By: George Washington Co.
Date: 1906-09 (printed) Yokohama, Japan
Dimensions: 27.75 x 25.75 inches (65.5 x 65.5 cm)
This is a scarce souvenir handkerchief sewn into a paper border with original paper backing, made to commemorate the circumnavigation of the world by the Great White Fleet of the United States Navy, under the order of President Theodore Roosevelt.
The "Great White Fleet" was the nickname given to the brand new U.S. Naval Fleet consisting of 16 battleships divided into two squadrons, of which all of the ships hulls were painted white. Upon completion of their production, the entire fleet was dispatched for a cruise around the world. This was done in an effort to demonstrate to the world, the military power of the United States, specifically their "blue-water" capabilities.
The handkerchief includes an interesting world map with Seattle depicted in Canada, Australia turned slightly clockwise and Africa shown much closer to its true size. Each of the 16 battleships is depicted with a life preserver with their name provided. A portrait of Theodore Roosevelt crowns the work with additional portraits of Admiral Robley Dungliston Evans (right) who was in command from Hampton Roads to San Francisco and Admiral Charles Sperry (left) who took over command after Evans fell ill and could not continue with the voyage on its crossing of the Pacific Ocean. The United States Crest with an eagle and anchor appears at the bottom and the stars and striped of the United States flag surrounds the map.
Route of the Great White Fleet Circumnavigation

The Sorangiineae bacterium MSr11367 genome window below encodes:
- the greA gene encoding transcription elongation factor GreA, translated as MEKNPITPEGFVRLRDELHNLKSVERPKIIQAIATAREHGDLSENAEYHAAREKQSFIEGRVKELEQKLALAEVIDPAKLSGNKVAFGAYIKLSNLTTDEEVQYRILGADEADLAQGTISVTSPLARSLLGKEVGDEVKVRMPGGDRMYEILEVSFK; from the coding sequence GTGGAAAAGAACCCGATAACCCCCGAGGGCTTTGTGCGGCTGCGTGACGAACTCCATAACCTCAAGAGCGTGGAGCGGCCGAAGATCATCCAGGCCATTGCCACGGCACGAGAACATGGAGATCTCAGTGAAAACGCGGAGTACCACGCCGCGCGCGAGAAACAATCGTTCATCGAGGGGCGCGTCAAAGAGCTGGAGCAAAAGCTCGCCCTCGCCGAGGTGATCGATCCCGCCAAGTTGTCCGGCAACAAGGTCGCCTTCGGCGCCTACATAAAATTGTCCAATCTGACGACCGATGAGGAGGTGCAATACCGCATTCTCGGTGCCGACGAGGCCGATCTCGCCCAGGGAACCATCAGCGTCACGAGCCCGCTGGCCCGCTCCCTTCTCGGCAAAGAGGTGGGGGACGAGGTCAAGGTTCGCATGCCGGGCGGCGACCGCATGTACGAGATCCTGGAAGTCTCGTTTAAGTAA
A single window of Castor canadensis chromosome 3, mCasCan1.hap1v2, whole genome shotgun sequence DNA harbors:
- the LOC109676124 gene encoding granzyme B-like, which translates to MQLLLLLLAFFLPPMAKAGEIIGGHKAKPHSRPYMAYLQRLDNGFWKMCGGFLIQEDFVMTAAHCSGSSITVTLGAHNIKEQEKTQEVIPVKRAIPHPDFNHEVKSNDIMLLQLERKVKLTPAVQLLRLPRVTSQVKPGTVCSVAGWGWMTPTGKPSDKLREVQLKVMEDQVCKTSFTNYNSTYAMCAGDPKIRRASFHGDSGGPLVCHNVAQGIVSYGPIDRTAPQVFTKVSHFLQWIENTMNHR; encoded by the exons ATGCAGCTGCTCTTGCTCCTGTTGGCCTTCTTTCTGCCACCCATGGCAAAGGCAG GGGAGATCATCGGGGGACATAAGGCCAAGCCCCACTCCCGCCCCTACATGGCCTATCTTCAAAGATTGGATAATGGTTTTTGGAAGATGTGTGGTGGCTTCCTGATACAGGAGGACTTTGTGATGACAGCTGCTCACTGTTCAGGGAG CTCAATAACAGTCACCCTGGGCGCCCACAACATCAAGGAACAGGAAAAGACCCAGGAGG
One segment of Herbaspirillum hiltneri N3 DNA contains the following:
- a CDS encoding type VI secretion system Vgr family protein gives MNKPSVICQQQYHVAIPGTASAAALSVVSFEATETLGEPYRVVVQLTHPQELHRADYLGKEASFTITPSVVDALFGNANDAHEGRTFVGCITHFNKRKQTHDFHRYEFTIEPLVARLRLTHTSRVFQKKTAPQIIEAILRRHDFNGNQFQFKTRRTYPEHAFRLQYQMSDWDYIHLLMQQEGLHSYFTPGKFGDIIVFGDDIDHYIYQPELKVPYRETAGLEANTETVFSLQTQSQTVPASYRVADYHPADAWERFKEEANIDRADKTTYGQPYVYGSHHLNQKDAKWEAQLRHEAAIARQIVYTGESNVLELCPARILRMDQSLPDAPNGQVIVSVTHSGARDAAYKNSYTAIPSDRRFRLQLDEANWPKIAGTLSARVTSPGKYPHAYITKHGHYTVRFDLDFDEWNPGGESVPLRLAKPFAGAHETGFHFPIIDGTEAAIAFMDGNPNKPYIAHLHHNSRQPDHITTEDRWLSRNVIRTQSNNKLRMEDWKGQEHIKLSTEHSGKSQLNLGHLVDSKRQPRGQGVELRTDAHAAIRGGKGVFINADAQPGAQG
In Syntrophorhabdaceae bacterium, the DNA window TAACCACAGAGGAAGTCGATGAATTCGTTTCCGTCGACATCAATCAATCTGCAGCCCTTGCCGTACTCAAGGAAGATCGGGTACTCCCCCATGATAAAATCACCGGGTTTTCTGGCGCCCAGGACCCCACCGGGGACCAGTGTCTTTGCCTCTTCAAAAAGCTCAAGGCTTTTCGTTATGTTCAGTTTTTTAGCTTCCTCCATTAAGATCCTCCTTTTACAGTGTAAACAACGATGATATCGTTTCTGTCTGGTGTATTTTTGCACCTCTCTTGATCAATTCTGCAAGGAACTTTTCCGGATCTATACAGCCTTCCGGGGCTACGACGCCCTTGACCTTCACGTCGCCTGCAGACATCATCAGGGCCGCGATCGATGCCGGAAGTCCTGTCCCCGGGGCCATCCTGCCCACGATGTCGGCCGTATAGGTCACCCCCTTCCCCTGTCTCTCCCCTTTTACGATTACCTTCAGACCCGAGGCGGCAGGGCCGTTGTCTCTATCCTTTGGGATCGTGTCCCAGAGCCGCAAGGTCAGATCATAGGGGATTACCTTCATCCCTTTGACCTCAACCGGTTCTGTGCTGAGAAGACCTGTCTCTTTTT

The fleet casted off from Hampton Roads on December 16, 1907 and completed its first leg of the journey, arriving in San Francisco on May 6, 1908 by way of Trinidad, British West Indies, Rio de Janeiro, Punta Arenas, Chile; Callao, Peru; and Magdalena Bay, Mexico. The fleet continued their journey on July, 8, 1908 bound for Honolulu; Auckland, New Zealand; Sydney, Melbourne, and Albany, Australia; Manila, Philippines; Yokohama, Japan; and Colombo, Ceylon; eventually arriving at the Suez Canal in Egypt, on January 3, 1909. Soon after arriving in Egypt, an earthquake stuck Sicily and part of the fleet was immediately dispatched to provide aide. They eventually reconvened in Naples, Italy before stopping in Gibraltar and crossing the Atlantic, back to Hampton Roads.
The handkerchief was produced by George Washington Co. out of Yokohama, Japan. The company was established in 1880 and specialized in images printed on silk. Over the years, these items became popular among sailors of the United States Navy. This appears to be an uncommon example of the handkerchief as it only presents three portraits. Most other examples that have appeared on the market feature six portraits.
Condition: This map / handkerchief is in A condition. It has been pressed so that it lays flat and none of the creases distract from the image. It also remains in its original paper border, stitched along the edges and protecting the verso.
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